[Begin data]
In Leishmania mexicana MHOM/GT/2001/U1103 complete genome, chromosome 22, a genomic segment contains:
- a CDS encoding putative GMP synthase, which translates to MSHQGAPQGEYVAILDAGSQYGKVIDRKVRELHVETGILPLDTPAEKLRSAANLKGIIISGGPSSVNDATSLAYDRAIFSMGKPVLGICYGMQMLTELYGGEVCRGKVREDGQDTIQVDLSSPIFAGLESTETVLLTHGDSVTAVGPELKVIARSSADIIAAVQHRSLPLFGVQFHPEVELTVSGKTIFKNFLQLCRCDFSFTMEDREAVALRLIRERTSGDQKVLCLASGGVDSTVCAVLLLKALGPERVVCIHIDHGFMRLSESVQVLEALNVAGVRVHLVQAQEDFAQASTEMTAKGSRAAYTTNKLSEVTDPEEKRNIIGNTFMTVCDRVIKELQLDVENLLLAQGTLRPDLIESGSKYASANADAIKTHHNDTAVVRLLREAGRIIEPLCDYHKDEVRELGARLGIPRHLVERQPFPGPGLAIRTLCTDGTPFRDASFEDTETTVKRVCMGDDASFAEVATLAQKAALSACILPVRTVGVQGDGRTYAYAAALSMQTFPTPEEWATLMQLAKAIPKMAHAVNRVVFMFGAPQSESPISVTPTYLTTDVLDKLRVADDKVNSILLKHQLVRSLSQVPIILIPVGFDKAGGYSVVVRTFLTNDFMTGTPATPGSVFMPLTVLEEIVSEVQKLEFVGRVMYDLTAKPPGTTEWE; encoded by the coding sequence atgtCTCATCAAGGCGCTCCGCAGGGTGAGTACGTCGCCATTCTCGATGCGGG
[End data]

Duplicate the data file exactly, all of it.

In Leishmania mexicana MHOM/GT/2001/U1103 complete genome, chromosome 22, a genomic segment contains:
- a CDS encoding putative GMP synthase, which translates to MSHQGAPQGEYVAILDAGSQYGKVIDRKVRELHVETGILPLDTPAEKLRSAANLKGIIISGGPSSVNDATSLAYDRAIFSMGKPVLGICYGMQMLTELYGGEVCRGKVREDGQDTIQVDLSSPIFAGLESTETVLLTHGDSVTAVGPELKVIARSSADIIAAVQHRSLPLFGVQFHPEVELTVSGKTIFKNFLQLCRCDFSFTMEDREAVALRLIRERTSGDQKVLCLASGGVDSTVCAVLLLKALGPERVVCIHIDHGFMRLSESVQVLEALNVAGVRVHLVQAQEDFAQASTEMTAKGSRAAYTTNKLSEVTDPEEKRNIIGNTFMTVCDRVIKELQLDVENLLLAQGTLRPDLIESGSKYASANADAIKTHHNDTAVVRLLREAGRIIEPLCDYHKDEVRELGARLGIPRHLVERQPFPGPGLAIRTLCTDGTPFRDASFEDTETTVKRVCMGDDASFAEVATLAQKAALSACILPVRTVGVQGDGRTYAYAAALSMQTFPTPEEWATLMQLAKAIPKMAHAVNRVVFMFGAPQSESPISVTPTYLTTDVLDKLRVADDKVNSILLKHQLVRSLSQVPIILIPVGFDKAGGYSVVVRTFLTNDFMTGTPATPGSVFMPLTVLEEIVSEVQKLEFVGRVMYDLTAKPPGTTEWE; encoded by the coding sequence atgtCTCATCAAGGCGCTCCGCAGGGTGAGTACGTCGCCATTCTCGATGCGGG